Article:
Anyone who grew up reading Peanuts, will probably remember the strips where Snoopy is sitting on top of his kennel, about to start writing his first novel.
He rarely got beyond the first paragraph, which always seemed to start with the sentence, "It was a dark and stormy night."
His literary frustrations sum up a very important truth – good writing (particularly good fundraising writing) is very hard work.
As a result of his ongoing struggle with his typewriter, Snoopy became adopted by writers throughout the world as a kindred spirit in their endeavours to fill a pile of blank pages with a great story.
Following Charles Schulz's death in 2000, a group of them (including Ray Bradbury, Danielle Steel, Elmore Leonard and William F. Buckley, Jr.) put together a tribute to the cartoonist in the form of a guide for the struggling writer – Snoopy's Guide to the Writing Life.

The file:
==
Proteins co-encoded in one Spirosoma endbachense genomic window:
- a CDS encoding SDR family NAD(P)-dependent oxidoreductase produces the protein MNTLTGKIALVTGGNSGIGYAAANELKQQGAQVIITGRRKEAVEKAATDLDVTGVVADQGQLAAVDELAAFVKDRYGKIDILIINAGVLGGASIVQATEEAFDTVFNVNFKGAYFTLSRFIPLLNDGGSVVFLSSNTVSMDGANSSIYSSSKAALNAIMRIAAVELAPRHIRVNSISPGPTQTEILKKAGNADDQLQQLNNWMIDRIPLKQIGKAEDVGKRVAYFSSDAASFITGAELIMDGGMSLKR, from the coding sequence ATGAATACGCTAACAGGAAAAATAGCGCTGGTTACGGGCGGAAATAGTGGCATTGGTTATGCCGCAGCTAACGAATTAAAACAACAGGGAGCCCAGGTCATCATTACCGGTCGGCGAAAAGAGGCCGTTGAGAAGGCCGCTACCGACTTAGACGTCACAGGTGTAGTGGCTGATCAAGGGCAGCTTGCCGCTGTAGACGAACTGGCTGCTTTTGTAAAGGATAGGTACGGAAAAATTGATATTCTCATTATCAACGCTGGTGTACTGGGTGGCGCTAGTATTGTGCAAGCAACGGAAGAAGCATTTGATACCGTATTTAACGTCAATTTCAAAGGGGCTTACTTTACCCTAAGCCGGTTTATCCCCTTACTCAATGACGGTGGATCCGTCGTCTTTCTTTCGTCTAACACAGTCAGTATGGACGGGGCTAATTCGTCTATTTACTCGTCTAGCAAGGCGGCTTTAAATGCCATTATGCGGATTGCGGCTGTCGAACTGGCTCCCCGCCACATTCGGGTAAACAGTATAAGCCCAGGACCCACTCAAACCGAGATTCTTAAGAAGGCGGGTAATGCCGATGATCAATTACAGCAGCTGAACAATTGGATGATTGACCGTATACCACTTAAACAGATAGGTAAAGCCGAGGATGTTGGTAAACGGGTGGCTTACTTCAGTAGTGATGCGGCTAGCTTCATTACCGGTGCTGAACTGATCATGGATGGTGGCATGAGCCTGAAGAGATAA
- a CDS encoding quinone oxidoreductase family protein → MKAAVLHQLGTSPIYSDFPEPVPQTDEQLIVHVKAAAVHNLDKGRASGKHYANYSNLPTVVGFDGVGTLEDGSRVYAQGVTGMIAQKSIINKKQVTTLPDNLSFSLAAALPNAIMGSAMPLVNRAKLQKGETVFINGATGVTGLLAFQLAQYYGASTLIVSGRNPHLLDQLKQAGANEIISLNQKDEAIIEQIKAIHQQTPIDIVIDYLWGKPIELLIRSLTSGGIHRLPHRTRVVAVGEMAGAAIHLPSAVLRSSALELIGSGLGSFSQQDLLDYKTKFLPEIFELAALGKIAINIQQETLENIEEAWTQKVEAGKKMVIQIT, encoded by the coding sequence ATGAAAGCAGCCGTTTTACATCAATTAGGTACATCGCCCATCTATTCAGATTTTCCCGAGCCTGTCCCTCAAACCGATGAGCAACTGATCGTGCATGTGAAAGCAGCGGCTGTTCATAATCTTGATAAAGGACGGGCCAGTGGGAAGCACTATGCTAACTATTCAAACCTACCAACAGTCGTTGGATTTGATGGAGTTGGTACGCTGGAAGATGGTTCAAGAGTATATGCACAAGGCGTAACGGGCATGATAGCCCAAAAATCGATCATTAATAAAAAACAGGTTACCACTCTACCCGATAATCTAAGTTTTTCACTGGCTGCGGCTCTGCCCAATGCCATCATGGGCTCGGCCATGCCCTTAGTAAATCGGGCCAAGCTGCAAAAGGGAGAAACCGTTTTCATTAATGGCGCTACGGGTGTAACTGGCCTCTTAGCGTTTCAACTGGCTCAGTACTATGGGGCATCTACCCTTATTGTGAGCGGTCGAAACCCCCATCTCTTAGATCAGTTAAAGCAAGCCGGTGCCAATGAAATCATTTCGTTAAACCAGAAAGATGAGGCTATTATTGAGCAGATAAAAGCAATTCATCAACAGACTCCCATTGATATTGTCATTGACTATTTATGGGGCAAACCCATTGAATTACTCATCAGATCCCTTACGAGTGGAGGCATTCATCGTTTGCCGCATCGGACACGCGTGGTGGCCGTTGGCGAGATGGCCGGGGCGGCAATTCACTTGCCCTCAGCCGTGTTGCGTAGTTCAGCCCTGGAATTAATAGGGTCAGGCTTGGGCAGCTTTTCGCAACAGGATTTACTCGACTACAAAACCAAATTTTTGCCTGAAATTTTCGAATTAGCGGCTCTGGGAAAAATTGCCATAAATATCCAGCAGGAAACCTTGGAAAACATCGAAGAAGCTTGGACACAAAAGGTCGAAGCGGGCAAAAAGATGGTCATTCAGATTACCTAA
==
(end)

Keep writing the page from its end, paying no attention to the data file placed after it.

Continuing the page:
Though it's aimed at the aspiring novelist, it's great reading for fundraisers too. It demonstrates that to be successful, a writer has to understand his audience and provide them with a story that they will want to read.
Another of the contributing authors, Clive Cussler, summed it up very well when he said....
"Don't use desperately boring descriptions to elaborate on something technical or dole out heavy explanation for nothing detail. The reader will ignore it and be bored."
It's an incredibly important piece of advice for fundraisers.
Using technical language and industry jargon or focusing on the charity's policies and how it works will turn off all but the most dedicated supporters. As a result, income will be lost.
Tom Ahern put it rather well when he described a fundraising appeal as "nothing but a love letter to the prospect".
And as Snoopy demonstrates, even in a love story, those unneccessary details make for uncomfortable reading (no matter that they are factually correct).